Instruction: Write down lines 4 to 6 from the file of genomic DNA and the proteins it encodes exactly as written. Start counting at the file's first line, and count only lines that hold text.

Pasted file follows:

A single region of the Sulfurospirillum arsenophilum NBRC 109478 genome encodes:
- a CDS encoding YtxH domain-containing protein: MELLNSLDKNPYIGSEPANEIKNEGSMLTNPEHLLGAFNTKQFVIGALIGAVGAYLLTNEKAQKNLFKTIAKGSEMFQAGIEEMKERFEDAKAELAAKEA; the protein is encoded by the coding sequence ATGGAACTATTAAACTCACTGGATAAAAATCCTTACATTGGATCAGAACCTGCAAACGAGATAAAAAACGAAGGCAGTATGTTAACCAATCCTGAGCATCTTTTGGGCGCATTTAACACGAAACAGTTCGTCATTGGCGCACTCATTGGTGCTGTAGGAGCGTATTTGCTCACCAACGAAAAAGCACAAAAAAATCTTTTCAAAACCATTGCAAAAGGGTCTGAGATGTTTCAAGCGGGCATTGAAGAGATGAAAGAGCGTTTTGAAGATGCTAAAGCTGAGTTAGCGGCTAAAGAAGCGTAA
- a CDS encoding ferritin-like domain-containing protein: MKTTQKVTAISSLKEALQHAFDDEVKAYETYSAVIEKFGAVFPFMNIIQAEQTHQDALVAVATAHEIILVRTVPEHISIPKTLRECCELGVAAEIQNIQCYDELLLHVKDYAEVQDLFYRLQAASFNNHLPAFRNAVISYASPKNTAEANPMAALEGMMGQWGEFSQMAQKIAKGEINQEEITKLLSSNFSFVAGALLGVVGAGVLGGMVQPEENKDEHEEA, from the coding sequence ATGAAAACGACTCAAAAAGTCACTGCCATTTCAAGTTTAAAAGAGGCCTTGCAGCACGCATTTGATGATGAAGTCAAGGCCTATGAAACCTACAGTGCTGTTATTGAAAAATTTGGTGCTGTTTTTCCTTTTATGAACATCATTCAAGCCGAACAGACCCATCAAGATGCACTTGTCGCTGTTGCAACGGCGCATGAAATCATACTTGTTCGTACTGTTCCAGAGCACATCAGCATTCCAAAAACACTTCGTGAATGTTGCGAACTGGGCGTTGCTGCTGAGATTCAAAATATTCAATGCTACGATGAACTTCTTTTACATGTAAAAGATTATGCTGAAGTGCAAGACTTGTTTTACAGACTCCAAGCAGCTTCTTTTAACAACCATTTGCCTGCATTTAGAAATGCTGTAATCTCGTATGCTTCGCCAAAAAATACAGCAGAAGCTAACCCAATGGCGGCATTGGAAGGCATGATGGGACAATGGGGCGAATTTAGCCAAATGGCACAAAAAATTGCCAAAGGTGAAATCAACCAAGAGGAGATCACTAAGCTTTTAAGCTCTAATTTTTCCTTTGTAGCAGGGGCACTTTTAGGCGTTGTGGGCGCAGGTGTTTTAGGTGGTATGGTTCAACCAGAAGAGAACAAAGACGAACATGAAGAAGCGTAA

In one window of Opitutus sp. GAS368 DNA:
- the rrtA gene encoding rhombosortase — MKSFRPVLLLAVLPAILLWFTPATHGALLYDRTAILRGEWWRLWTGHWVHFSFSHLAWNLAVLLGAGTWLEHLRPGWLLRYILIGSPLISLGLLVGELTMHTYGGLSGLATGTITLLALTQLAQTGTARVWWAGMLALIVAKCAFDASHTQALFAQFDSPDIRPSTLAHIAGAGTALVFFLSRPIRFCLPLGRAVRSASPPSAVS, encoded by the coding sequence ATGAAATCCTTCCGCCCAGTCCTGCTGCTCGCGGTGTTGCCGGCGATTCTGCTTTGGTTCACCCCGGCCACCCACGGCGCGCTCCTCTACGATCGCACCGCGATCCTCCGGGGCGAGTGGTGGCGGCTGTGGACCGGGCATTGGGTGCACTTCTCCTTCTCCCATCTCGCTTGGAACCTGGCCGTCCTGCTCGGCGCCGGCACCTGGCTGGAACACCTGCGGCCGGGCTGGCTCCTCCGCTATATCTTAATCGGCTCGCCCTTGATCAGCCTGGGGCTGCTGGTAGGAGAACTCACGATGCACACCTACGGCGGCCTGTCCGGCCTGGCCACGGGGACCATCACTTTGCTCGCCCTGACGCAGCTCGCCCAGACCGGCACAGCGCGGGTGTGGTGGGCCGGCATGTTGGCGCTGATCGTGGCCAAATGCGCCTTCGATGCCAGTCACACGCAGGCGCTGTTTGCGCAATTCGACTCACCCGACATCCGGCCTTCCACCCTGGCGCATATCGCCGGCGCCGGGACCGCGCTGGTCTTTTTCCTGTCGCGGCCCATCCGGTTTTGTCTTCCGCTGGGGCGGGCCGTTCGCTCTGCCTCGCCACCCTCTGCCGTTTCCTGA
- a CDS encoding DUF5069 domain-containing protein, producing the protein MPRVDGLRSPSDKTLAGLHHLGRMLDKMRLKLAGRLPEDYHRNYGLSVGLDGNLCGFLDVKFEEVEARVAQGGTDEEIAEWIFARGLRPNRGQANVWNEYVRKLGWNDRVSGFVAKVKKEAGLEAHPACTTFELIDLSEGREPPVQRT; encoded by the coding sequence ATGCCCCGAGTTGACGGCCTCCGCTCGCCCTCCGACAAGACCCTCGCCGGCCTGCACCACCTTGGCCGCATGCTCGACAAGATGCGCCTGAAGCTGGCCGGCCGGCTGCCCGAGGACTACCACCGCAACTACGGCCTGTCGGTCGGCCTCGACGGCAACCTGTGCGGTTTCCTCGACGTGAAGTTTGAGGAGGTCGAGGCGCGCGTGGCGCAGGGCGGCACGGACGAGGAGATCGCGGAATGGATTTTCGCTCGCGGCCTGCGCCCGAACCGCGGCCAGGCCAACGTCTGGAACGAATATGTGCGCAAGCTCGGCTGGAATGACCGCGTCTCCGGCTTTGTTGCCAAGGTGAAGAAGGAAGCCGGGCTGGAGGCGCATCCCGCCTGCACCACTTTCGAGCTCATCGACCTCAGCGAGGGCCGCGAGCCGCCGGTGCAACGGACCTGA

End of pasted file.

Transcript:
In one window of Opitutus sp. GAS368 DNA:
- the rrtA gene encoding rhombosortase — MKSFRPVLLLAVLPAILLWFTPATHGALLYDRTAILRGEWWRLWTGHWVHFSFSHLAWNLAVLLGAGTWLEHLRPGWLLRYILIGSPLISLGLLVGELTMHTYGGLSGLATGTITLLALTQLAQTGTARVWWAGMLALIVAKCAFDASHTQALFAQFDSPDIRPSTLAHIAGAGTALVFFLSRPIRFCLPLGRAVRSASPPSAVS, encoded by the coding sequence ATGAAATCCTTCCGCCCAGTCCTGCTGCTCGCGGTGTTGCCGGCGATTCTGCTTTGGTTCACCCCGGCCACCCACGGCGCGCTCCTCTACGATCGCACCGCGATCCTCCGGGGCGAGTGGTGGCGGCTGTGGACCGGGCATTGGGTGCACTTCTCCTTCTCCCATCTCGCTTGGAACCTGGCCGTCCTGCTCGGCGCCGGCACCTGGCTGGAACACCTGCGGCCGGGCTGGCTCCTCCGCTATATCTTAATCGGCTCGCCCTTGATCAGCCTGGGGCTGCTGGTAGGAGAACTCACGATGCACACCTACGGCGGCCTGTCCGGCCTGGCCACGGGGACCATCACTTTGCTCGCCCTGACGCAGCTCGCCCAGACCGGCACAGCGCGGGTGTGGTGGGCCGGCATGTTGGCGCTGATCGTGGCCAAATGCGCCTTCGATGCCAGTCACACGCAGGCGCTGTTTGCGCAATTCGACTCACCCGACATCCGGCCTTCCACCCTGGCGCATATCGCCGGCGCCGGGACCGCGCTGGTCTTTTTCCTGTCGCGGCCCATCCGGTTTTGTCTTCCGCTGGGGCGGGCCGTTCGCTCTGCCTCGCCACCCTCTGCCGTTTCCTGA
- a CDS encoding DUF5069 domain-containing protein, producing the protein MPRVDGLRSPSDKTLAGLHHLGRMLDKMRLKLAGRLPEDYHRNYGLSVGLDGNLCGFLDVKFEEVEARVAQGGTDEEIAEWIFARGLRPNRGQANVWNEYVRKLGWNDRVSGFVAKVKKEAGLEAHPACTTFELIDLSEGREPPVQRT; encoded by the coding sequence ATGCCCCGAGTTGACGGCCTCCGCTCGCCCTCCGACAAGACCCTCGCCGGCCTGCACCACCTTGGCCGCATGCTCGACAAGATGCGCCTGAAGCTGGCCGGCCGGCTGCCCGAGGACTACCACCGCAACTACGGCCTGTCGGTCGGCCTCGACGGCAACCTGTGCGGTTTCCTCGACGTGAAGTTTGAGGAGGTCGAGGCGCGCGTGGCGCAGGGCGGCACGGACGAGGAGATCGCGGAATGGATTTTCGCTCGCGGCCTGCGCCCGAACCGCGGCCAGGCCAACGTCTGGAACGAATATGTGCGCAAGCTCGGCTGGAATGACCGCGTCTCCGGCTTTGTTGCCAAGGTGAAGAAGGAAGCCGGGCTGGAGGCGCATCCCGCCTGCACCACTTTCGAGCTCATCGACCTCAGCGAGGGCCGCGAGCCGCCGGTGCAACGGACCTGA